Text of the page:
Seeing is achieving

“A bright neon on a brick wall in a store” by Austin Chan on Unsplash

“Nothing ever becomes real until it is experienced.”

— John Keats

Two firemen go into a forest to put out a small fire.

Afterward, they stop to rest. The face of one is all smeared with black, while the other man’s face is completely spotless.

Which of the two will wash his face?

That’s a silly question — the one with the dirty face, you might think.

But you are wrong.

The fireman with the dirty face will look at the other one and assume that he looks like him. And, vice versa, the man with the clean face will see his colleague’s face smeared in with black and think: “I must be dirty too. I’d better wash it.”

This parable by Paulo Coelho illustrates how people are distorted mirrors.

When you lack clarity, you do what others ‘expect’ from you, not what you want.

Looking outside is deceiving. Search within instead.

Regaining clarity will boost your life. Read how.

Fears Make You Hazy

“If the doors of perception were cleansed everything would appear to man as it is, infinite.”

— William Blake

Have you ever been afraid of losing your job?

What we do is a critical part of who we are. That’s why most people fear to lose their jobs. It’s part of their identity.

But what about what we don’t do?

What you procrastinate or put on hold, defines you too; determining the person you will never become.

“I’m afraid of being fired.”

People are okay limiting their potential, but not okay with losing their jobs. I struggle with that paradox when facilitating team workshops. Some folks prefer to silence their best ideas rather than push back or ask for what they want.

That’s why people don’t drive change at work: they are afraid of being fired.

Being a former CEO myself, I heard that same excuse — even from senior executives — when encouraging folks to take more risks. Trying new things, same as making decisions, requires courage, not power.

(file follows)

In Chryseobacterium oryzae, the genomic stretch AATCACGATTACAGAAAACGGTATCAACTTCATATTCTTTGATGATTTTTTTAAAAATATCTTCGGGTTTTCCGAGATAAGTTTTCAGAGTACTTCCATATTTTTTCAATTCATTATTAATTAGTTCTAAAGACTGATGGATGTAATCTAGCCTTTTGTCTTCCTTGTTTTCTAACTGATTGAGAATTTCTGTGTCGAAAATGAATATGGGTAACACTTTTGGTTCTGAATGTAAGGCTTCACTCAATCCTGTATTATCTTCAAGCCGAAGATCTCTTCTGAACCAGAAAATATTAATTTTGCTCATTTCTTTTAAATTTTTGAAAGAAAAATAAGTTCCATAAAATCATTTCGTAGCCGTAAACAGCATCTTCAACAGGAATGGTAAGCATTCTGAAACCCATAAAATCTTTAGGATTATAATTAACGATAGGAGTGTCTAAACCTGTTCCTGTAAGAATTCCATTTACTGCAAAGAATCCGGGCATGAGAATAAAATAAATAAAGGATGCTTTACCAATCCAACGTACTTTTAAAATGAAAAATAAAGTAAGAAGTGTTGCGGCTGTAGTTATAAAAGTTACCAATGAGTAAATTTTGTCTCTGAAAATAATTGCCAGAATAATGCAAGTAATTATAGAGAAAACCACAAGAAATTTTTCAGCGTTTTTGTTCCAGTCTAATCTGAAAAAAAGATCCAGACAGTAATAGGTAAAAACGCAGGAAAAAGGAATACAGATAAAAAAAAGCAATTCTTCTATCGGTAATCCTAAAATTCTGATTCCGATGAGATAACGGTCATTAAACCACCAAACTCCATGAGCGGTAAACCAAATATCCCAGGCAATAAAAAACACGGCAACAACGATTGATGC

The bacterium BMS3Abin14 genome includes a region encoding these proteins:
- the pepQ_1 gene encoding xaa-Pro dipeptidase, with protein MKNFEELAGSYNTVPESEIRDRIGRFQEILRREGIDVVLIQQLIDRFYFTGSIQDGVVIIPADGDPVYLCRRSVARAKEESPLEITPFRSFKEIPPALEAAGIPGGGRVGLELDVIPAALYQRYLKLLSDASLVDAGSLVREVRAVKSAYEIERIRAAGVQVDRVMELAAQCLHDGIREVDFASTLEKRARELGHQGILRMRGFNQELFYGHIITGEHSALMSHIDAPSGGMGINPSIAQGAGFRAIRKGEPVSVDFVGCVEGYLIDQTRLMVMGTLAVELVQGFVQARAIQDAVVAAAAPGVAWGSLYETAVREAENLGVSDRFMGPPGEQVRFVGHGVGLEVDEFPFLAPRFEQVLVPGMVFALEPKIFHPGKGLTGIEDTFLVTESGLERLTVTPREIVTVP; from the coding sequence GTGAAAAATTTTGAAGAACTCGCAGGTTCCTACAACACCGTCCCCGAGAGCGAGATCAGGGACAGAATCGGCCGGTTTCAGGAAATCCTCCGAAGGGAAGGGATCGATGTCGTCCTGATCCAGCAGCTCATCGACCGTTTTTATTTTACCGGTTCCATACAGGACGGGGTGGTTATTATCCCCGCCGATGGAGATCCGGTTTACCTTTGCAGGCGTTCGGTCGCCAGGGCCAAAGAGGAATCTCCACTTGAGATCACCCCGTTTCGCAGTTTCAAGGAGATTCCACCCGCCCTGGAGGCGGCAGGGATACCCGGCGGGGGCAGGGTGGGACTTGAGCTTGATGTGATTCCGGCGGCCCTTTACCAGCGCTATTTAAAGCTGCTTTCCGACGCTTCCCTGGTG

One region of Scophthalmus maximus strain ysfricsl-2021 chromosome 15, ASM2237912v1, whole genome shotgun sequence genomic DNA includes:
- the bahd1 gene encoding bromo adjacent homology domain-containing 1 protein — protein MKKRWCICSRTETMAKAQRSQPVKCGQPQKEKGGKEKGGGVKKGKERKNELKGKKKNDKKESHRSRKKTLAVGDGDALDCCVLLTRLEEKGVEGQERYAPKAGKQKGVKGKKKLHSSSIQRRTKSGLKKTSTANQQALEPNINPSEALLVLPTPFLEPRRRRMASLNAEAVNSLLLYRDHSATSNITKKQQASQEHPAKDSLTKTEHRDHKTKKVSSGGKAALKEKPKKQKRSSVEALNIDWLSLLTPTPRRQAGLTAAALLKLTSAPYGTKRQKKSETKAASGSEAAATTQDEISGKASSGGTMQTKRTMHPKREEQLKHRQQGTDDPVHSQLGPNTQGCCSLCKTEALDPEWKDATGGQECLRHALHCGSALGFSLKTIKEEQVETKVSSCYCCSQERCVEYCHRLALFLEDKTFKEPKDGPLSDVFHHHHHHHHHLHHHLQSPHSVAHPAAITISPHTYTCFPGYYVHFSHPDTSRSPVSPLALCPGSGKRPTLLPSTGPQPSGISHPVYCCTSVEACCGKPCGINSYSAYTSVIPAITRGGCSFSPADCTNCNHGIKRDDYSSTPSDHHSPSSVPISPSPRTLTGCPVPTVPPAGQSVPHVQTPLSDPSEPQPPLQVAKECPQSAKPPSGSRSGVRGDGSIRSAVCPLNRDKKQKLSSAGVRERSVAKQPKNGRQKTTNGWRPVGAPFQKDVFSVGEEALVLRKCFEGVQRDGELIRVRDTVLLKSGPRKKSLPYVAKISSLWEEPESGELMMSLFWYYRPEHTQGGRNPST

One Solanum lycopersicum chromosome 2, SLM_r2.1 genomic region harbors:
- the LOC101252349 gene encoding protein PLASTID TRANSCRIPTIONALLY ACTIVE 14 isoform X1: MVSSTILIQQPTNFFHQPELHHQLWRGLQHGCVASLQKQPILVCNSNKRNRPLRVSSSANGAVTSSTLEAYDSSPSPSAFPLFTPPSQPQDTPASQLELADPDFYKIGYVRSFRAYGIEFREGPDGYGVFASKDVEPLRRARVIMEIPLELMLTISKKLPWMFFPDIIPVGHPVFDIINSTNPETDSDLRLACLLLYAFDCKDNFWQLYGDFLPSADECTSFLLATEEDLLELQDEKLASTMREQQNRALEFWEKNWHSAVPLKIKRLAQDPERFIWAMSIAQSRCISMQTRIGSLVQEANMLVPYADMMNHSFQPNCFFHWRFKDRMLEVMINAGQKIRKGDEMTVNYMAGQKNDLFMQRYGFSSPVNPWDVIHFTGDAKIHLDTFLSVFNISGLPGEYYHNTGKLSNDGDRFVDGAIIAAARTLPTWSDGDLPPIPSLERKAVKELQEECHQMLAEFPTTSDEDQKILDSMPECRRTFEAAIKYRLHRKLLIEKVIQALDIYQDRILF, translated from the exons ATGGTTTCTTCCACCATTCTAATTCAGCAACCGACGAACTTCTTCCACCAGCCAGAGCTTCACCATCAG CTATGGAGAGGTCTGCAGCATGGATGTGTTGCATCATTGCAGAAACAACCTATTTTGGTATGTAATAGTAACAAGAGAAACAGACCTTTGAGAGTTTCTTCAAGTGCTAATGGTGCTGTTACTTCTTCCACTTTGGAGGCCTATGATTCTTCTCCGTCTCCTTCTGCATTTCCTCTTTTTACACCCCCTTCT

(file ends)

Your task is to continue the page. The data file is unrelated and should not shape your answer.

“He who holds me by a thread is not strong; the thread is strong.” –Antonio Porchia

What you are your afraid of becomes your master. Fear takes your story away from you, making someone else the screenwriter of your life.

One thing is losing your job; another is to be afraid of not finding a new one. The first depends on others (being fired) while the latter it’s on you (getting a new job).

What you hold on to makes you hazy.

When you don’t own your destiny, you turn your fears into an excuse. And lose perspective of what you want.

That’s what paralyzes most people: expecting someone else to make things happen for them, rather than being in charge.

You Won the Lottery. Now What?

“Definitions create conditions.”
― Alfred Korzybski

Most people use money as an excuse.

But, what happens when you remove money from the equation?

Imagine you just won the lottery. The prize is 20 million dollars. What would you do now?

I’ve run this exercise many times, to help people overcome excuses and realize what they (really) want to do. Money is not the problem, lack of clarity is.

It’s hard to fight for what you don’t know you want.

The exercise has many iterations. I start adding “conditions” to cash the prize. First, you have to donate 5% to a charity of your choice. That’s a natural choice for most people. Who cares about giving away $1M when they can keep $19M? Sounds like a great deal